The effects of commercial rhizobium inoculants on the establishment of Trifolium subterraneum in southwest Oregon soils Public Deposited

http://ir.library.oregonstate.edu/concern/graduate_thesis_or_dissertations/5m60qw842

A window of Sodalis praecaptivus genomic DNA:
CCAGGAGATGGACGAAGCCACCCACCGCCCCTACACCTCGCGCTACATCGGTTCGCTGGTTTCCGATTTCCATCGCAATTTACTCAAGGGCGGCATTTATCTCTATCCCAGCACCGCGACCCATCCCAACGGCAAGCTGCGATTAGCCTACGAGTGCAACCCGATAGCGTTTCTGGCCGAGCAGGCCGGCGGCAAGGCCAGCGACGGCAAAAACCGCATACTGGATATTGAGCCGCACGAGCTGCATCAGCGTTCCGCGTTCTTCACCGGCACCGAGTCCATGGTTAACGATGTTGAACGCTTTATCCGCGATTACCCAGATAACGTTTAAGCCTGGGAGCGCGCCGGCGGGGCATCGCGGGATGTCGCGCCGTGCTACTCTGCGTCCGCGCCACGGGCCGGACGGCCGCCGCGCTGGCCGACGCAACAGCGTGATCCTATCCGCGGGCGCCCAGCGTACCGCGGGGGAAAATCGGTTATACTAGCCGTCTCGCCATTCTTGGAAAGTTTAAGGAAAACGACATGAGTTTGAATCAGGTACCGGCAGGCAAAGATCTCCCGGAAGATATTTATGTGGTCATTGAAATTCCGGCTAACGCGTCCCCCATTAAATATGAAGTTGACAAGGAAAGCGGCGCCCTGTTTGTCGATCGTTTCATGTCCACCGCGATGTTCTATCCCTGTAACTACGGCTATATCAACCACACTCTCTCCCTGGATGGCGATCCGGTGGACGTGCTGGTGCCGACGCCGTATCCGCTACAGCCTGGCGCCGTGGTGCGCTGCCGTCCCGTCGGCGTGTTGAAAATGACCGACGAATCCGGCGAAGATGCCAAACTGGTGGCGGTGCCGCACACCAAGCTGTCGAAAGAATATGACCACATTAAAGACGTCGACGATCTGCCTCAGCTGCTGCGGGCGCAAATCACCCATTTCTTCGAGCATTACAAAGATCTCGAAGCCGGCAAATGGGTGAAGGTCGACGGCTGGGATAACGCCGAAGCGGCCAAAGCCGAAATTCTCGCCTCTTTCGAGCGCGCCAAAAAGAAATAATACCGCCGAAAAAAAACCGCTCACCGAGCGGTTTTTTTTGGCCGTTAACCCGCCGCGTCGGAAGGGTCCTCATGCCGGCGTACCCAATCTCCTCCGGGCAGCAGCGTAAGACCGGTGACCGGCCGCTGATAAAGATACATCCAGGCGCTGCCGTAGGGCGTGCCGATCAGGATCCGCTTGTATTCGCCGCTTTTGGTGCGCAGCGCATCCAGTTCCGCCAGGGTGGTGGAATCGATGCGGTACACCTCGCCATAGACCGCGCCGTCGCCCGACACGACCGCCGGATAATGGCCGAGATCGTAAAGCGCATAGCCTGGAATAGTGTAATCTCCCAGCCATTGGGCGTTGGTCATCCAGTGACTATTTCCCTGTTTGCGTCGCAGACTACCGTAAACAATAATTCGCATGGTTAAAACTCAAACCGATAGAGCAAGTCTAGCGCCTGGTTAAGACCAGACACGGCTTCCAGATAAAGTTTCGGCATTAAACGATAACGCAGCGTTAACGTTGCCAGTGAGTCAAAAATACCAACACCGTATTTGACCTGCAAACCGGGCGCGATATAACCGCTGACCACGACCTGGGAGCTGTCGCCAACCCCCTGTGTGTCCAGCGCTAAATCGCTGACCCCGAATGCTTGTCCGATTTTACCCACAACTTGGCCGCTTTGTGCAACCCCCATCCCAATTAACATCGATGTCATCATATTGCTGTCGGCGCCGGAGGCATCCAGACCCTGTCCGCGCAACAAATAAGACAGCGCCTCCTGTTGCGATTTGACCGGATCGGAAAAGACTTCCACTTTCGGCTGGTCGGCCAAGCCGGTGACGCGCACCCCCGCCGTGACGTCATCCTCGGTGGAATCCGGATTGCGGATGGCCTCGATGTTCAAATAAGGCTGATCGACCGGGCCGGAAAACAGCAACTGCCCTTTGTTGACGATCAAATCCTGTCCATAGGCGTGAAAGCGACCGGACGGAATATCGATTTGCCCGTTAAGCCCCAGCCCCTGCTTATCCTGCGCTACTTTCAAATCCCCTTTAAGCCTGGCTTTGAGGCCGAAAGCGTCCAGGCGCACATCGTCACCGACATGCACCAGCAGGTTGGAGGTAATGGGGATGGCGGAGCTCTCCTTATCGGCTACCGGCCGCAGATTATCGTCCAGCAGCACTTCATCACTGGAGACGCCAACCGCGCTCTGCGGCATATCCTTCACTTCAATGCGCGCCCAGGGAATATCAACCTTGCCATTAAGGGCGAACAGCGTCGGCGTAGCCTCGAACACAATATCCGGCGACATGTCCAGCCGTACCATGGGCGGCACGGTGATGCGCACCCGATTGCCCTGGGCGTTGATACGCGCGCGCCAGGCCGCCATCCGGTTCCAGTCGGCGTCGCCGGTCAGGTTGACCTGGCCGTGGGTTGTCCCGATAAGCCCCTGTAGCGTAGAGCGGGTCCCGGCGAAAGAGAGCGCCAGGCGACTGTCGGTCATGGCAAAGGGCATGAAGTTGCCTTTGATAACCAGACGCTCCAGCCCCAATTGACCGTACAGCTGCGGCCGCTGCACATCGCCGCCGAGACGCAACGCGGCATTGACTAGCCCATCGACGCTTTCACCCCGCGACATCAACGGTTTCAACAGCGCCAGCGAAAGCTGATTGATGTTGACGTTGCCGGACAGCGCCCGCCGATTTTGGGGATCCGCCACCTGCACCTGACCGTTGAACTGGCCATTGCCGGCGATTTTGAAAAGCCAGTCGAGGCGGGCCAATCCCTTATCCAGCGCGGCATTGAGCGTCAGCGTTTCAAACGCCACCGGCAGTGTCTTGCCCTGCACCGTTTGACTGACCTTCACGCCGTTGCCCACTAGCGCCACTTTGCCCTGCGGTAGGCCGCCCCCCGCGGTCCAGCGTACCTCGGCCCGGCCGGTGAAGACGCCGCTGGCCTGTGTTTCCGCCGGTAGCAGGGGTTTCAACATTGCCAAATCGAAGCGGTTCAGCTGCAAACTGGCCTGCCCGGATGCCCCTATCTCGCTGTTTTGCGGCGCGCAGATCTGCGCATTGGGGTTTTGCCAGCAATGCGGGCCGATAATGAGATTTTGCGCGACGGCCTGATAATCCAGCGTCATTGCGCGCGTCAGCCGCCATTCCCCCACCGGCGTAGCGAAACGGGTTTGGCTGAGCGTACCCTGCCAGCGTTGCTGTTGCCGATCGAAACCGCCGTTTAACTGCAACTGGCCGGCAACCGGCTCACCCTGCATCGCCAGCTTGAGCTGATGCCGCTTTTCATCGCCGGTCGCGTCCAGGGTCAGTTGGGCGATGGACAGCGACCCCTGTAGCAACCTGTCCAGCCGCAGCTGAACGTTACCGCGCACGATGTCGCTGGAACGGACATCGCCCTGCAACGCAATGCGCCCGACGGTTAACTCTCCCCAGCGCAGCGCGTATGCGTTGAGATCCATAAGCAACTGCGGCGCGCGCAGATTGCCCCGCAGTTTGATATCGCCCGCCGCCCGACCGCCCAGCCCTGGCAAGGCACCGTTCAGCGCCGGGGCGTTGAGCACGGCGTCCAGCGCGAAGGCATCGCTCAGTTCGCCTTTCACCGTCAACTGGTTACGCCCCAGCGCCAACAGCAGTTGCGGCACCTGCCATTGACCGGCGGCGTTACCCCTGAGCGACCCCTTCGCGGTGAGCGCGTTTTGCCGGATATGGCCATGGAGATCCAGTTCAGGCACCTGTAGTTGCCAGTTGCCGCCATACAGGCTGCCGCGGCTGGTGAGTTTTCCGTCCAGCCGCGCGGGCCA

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  • Commercial inoculant products for subclover that are marketed in the Pacific Northwest were evaluated in field trials (supplemented by appropriate laboratory analysis) at four sites in southwest Oregon. The materials tested were Nitragin (Milwaukee, WI) and Northrup-King (Minneapolis, MN) peat-based inocula, and Celpril (Manteca, CA) inoculated, lime-pelleted subclover seed. Duplicate plots were included for the peat inocula at seeding rates equivalent to 136 kg seed/ha and the seed was inoculated according to the manufacturer's instructions and at twice the recommended dosage. The Celpril seed was tested at 196, 98, 49, and 25 kg seed/ha. (duplicate plots) and subclover variety Mt. Baker was used for all field trials. In plant infection assays, the Nitragin produce contained 3.7 x 10⁵ rhizobia/gram peat which were moderately effective while the Northrup-King peat yielded 3.0 x 10⁴ rhizobia/gram peat which were ineffective. The Celpril seed contained 77.3 rhizobia seed which were highly effective. Laboratory analysis showed that for the peatbased products the probability of ineffective nodulation was high. The field plots were established in October, 1978. The plants germinated and were then exposed to an unusually harsh winter which included the coldest average January temperature ever recorded for Oregon. Most of the plants inoculated with Nitragin and Northrup-King survived the winter and by March, 1979, had developed 12-14 true leaves and an immature, but well nodulated root system. The Nitragin-inoculated plants generally showed higher yields than Northrup-King-inoculated plants, most of the difference between them generally were statistically significant. In the Celpril plots, only a few plants at the higher seeding rates survived the winter. Those which survived showed vigorous growth and dry weights were generally significantly greater than those for the peatbased inoculated seeds. The results indicate that for winter legumes, a commercial product must contain a sufficient number of effective rhizobia, which are able to tolerate wet, cold soil conditions. Above all, no inoculant should contain rhizobia which ineffectively nodulate subclover. Celpril proved to be the superior product. This may be because pelleted products inoculated with single effective rhizobia are superior to multistrain peat-based inocula.
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